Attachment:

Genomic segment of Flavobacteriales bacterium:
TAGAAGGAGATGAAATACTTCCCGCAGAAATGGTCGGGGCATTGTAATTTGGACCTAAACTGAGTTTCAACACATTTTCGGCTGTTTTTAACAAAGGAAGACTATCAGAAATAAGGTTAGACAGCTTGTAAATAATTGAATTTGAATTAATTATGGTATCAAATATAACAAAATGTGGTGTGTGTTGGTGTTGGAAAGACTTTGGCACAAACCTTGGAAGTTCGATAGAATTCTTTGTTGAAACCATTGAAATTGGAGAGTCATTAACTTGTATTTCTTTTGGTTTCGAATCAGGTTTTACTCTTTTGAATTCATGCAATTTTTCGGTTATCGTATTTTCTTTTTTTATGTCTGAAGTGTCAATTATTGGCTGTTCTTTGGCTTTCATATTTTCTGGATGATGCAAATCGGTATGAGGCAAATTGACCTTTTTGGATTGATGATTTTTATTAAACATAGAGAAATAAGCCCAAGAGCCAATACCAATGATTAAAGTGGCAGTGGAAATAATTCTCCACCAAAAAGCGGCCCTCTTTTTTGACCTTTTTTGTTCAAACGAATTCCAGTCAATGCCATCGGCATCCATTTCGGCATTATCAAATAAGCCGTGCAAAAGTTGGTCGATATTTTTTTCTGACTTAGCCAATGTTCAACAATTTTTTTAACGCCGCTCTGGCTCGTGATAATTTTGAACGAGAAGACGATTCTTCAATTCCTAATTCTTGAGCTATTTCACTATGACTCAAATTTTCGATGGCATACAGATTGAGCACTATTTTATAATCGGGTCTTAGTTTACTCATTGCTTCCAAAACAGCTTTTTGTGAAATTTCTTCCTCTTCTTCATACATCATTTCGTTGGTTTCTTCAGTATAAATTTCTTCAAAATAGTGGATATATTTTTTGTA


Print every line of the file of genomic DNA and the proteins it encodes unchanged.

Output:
Genomic segment of Flavobacteriales bacterium:
TAGAAGGAGATGAAATACTTCCCGCAGAAATGGTCGGGGCATTGTAATTTGGACCTAAACTGAGTTTCAACACATTTTCGGCTGTTTTTAACAAAGGAAGACTATCAGAAATAAGGTTAGACAGCTTGTAAATAATTGAATTTGAATTAATTATGGTATCAAATATAACAAAATGTGGTGTGTGTTGGTGTTGGAAAGACTTTGGCACAAACCTTGGAAGTTCGATAGAATTCTTTGTTGAAACCATTGAAATTGGAGAGTCATTAACTTGTATTTCTTTTGGTTTCGAATCAGGTTTTACTCTTTTGAATTCATGCAATTTTTCGGTTATCGTATTTTCTTTTTTTATGTCTGAAGTGTCAATTATTGGCTGTTCTTTGGCTTTCATATTTTCTGGATGATGCAAATCGGTATGAGGCAAATTGACCTTTTTGGATTGATGATTTTTATTAAACATAGAGAAATAAGCCCAAGAGCCAATACCAATGATTAAAGTGGCAGTGGAAATAATTCTCCACCAAAAAGCGGCCCTCTTTTTTGACCTTTTTTGTTCAAACGAATTCCAGTCAATGCCATCGGCATCCATTTCGGCATTATCAAATAAGCCGTGCAAAAGTTGGTCGATATTTTTTTCTGACTTAGCCAATGTTCAACAATTTTTTTAACGCCGCTCTGGCTCGTGATAATTTTGAACGAGAAGACGATTCTTCAATTCCTAATTCTTGAGCTATTTCACTATGACTCAAATTTTCGATGGCATACAGATTGAGCACTATTTTATAATCGGGTCTTAGTTTACTCATTGCTTCCAAAACAGCTTTTTGTGAAATTTCTTCCTCTTCTTCATACATCATTTCGTTGGTTTCTTCAGTATAAATTTCTTCAAAATAGTGGATATATTTTTTGTA